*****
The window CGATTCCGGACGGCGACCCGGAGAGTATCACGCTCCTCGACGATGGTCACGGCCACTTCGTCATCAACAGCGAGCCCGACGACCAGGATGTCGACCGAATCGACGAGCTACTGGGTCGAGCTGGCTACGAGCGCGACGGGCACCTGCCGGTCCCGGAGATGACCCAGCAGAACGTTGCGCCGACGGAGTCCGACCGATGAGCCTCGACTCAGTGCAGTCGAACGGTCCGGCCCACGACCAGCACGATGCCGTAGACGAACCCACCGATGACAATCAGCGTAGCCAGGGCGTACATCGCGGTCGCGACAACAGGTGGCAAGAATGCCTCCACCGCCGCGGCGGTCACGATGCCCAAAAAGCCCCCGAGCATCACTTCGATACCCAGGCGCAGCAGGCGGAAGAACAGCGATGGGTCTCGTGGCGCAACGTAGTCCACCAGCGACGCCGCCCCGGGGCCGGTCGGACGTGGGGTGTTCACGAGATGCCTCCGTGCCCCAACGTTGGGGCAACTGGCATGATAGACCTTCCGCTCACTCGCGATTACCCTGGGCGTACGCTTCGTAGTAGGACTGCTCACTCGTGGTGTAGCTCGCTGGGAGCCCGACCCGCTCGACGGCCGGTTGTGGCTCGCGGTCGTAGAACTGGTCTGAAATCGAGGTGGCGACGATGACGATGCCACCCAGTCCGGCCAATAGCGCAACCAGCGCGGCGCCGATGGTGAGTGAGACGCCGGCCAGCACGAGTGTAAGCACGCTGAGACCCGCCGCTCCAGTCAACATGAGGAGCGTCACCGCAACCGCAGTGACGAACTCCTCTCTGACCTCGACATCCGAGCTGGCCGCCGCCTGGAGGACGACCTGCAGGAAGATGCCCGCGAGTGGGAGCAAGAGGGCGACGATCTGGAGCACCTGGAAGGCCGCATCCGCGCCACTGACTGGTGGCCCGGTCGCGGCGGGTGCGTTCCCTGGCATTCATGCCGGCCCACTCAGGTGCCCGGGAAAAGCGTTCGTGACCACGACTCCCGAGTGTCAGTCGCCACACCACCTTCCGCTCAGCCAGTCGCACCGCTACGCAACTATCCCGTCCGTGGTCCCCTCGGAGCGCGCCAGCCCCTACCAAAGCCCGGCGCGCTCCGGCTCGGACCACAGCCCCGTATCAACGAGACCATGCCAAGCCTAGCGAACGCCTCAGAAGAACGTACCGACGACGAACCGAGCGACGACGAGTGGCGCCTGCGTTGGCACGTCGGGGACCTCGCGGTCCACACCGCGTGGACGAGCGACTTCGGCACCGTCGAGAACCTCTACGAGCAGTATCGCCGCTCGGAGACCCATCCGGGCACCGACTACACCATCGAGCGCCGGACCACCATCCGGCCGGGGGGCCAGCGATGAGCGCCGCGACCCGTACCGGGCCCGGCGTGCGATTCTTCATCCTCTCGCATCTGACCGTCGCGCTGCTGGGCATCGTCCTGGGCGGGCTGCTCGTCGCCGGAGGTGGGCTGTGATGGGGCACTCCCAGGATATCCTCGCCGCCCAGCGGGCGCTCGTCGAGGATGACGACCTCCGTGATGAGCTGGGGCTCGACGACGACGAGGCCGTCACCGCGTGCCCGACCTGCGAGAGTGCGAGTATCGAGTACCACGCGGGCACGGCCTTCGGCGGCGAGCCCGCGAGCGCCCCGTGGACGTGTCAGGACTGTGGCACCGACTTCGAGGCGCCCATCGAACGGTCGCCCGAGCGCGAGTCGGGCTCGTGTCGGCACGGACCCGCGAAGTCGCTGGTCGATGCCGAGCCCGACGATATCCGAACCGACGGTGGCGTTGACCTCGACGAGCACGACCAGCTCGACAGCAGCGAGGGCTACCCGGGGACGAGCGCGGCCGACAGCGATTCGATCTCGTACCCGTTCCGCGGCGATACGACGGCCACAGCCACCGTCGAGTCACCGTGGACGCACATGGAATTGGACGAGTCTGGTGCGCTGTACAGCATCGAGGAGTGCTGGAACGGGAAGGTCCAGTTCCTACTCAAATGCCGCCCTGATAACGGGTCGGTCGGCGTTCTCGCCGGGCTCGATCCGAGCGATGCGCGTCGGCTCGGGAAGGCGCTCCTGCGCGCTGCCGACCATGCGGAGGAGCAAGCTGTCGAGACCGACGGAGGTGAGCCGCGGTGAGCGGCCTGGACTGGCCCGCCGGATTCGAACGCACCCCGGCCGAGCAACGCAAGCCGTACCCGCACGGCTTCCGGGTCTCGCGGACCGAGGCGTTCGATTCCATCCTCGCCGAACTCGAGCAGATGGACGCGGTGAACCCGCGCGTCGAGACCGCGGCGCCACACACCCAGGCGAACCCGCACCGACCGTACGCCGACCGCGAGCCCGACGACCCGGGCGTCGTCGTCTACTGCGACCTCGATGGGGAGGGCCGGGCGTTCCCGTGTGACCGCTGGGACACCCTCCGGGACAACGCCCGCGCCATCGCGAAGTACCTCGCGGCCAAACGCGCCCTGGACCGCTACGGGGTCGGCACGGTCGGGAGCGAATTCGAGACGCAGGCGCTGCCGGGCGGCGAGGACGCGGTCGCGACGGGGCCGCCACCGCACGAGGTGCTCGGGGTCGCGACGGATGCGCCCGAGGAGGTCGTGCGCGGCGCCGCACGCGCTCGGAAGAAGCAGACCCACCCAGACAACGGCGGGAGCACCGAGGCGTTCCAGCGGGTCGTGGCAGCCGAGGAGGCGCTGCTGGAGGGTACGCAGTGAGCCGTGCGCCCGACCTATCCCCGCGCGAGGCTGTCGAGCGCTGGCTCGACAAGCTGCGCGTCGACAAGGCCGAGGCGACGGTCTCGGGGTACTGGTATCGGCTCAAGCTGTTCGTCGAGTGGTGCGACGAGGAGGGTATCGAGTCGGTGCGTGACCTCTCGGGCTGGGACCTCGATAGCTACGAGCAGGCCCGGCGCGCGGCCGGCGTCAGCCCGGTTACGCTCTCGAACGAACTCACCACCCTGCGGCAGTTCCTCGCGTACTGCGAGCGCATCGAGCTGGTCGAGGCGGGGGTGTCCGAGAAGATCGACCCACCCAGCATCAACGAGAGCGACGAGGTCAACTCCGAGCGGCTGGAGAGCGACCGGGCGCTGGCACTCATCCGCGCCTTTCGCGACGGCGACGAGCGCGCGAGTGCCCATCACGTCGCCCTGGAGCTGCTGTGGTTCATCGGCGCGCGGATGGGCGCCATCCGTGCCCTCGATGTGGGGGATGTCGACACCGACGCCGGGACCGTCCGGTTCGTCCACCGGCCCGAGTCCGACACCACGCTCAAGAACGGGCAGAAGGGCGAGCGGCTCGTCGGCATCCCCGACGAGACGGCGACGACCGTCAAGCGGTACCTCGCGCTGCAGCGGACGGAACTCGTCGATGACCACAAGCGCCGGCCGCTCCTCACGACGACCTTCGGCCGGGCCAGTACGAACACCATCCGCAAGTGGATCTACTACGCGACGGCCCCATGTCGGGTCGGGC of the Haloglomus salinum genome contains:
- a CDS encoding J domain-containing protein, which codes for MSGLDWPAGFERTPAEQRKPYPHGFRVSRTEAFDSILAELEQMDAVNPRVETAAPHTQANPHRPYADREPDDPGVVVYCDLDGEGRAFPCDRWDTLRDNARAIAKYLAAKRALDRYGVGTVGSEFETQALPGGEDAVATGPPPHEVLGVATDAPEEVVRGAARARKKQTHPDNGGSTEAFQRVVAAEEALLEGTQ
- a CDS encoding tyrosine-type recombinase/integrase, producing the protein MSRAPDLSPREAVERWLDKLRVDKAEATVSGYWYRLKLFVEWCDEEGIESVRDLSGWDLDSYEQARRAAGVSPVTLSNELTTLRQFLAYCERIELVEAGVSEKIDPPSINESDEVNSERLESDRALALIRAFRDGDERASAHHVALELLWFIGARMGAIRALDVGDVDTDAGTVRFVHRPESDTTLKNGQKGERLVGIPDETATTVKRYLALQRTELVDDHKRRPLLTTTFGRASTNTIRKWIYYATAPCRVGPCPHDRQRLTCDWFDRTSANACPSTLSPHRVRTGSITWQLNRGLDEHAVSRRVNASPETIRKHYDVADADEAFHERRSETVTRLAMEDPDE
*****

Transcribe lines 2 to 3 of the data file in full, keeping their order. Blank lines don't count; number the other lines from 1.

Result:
- a CDS encoding J domain-containing protein, which codes for MSGLDWPAGFERTPAEQRKPYPHGFRVSRTEAFDSILAELEQMDAVNPRVETAAPHTQANPHRPYADREPDDPGVVVYCDLDGEGRAFPCDRWDTLRDNARAIAKYLAAKRALDRYGVGTVGSEFETQALPGGEDAVATGPPPHEVLGVATDAPEEVVRGAARARKKQTHPDNGGSTEAFQRVVAAEEALLEGTQ
- a CDS encoding tyrosine-type recombinase/integrase, producing the protein MSRAPDLSPREAVERWLDKLRVDKAEATVSGYWYRLKLFVEWCDEEGIESVRDLSGWDLDSYEQARRAAGVSPVTLSNELTTLRQFLAYCERIELVEAGVSEKIDPPSINESDEVNSERLESDRALALIRAFRDGDERASAHHVALELLWFIGARMGAIRALDVGDVDTDAGTVRFVHRPESDTTLKNGQKGERLVGIPDETATTVKRYLALQRTELVDDHKRRPLLTTTFGRASTNTIRKWIYYATAPCRVGPCPHDRQRLTCDWFDRTSANACPSTLSPHRVRTGSITWQLNRGLDEHAVSRRVNASPETIRKHYDVADADEAFHERRSETVTRLAMEDPDE